Background: Two-stage reimplantation is the most accepted mode of treatment for patients with a periprosthetic infection following total knee arthroplasty. Most studies, however, do not stratify their results on the basis of the type of infecting organism. The purpose of this study was to determine the outcomes for patients who had two-stage reimplantation for the treatment of infection with a resistant organism, methicillin-resistant Staphylococcus aureus or methicillin-resistant Staphylococcus epidermidis, at the site of a total knee replacement.
Methods: A multicenter study was performed to review the cases of all patients treated between 1987 and 2003 because of an infection with methicillin-resistant Staphylococcus aureus or methicillin-resistant Staphylococcus epidermidis organisms at the site of a total knee replacement. The prevalence of reinfection following two-stage reimplantation was determined. Variables that may influence the outcome, such as the duration and type of intravenous antibiotics administered, previous surgery, and comorbidities of the host, were analyzed.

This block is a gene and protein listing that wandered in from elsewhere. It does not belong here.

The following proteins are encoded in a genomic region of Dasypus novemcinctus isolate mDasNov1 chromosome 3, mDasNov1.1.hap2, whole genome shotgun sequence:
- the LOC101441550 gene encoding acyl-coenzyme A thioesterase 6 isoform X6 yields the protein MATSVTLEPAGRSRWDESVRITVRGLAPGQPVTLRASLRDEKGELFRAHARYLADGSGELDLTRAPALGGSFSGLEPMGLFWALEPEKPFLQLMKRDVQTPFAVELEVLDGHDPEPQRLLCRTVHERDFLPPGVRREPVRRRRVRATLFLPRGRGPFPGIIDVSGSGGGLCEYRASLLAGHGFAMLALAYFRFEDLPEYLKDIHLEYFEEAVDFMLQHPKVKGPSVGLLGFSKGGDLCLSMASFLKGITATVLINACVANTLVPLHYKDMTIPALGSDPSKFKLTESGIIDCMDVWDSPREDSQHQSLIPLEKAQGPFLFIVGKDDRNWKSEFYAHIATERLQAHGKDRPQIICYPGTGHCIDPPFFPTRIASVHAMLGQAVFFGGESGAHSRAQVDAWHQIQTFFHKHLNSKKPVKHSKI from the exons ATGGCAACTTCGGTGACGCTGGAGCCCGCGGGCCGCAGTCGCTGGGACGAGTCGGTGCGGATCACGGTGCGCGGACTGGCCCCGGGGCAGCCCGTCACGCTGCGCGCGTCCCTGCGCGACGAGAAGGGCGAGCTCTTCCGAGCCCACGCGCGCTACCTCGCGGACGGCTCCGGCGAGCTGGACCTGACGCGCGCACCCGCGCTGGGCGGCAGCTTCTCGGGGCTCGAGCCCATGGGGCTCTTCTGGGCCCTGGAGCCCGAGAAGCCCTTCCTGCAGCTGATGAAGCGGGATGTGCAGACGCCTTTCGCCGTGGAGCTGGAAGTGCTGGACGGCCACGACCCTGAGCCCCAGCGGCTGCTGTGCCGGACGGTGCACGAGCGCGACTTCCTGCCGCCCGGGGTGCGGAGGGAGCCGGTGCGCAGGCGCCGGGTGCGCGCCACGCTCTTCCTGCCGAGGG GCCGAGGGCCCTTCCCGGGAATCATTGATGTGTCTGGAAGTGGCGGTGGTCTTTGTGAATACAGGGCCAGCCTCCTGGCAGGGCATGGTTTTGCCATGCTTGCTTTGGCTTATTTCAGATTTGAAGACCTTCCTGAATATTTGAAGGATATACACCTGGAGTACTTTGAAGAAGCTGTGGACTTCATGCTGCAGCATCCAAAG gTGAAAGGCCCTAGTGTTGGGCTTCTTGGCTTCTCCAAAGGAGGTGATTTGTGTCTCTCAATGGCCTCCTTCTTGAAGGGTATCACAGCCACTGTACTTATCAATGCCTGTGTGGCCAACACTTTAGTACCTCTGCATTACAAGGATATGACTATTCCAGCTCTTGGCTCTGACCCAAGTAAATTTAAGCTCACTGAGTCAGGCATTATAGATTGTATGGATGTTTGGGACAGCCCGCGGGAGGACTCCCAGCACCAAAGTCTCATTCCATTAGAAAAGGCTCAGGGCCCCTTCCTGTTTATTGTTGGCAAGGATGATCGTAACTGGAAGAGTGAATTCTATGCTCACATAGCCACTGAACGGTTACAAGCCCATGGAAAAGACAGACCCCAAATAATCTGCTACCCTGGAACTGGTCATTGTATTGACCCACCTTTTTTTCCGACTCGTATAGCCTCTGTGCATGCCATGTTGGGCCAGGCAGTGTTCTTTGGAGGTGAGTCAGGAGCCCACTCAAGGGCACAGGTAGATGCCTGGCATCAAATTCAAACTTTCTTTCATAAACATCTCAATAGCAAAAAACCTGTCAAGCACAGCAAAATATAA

Results: We identified thirty-seven patients who had an infection with a resistant organism. All patients had negative cultures at the time of reimplantation. Four of the thirty-seven patients had a reinfection with the same organism, while five had a reinfection with a different organism. None of the variables noted above were found to be significantly associated with reinfection, on the basis of the numbers available.
Conclusions: Reports in the literature have discouraged reimplantation for the treatment of an infection with a resistant organism at the site of a total knee replacement. While 24% of the patients in this series had a reinfection, 14% had a reinfection with a different organism. We believe that two-stage reimplantation remains a viable treatment option for patients who have an infection with a resistant organism at the site of a total knee replacement.
Level of evidence: Therapeutic Level IV.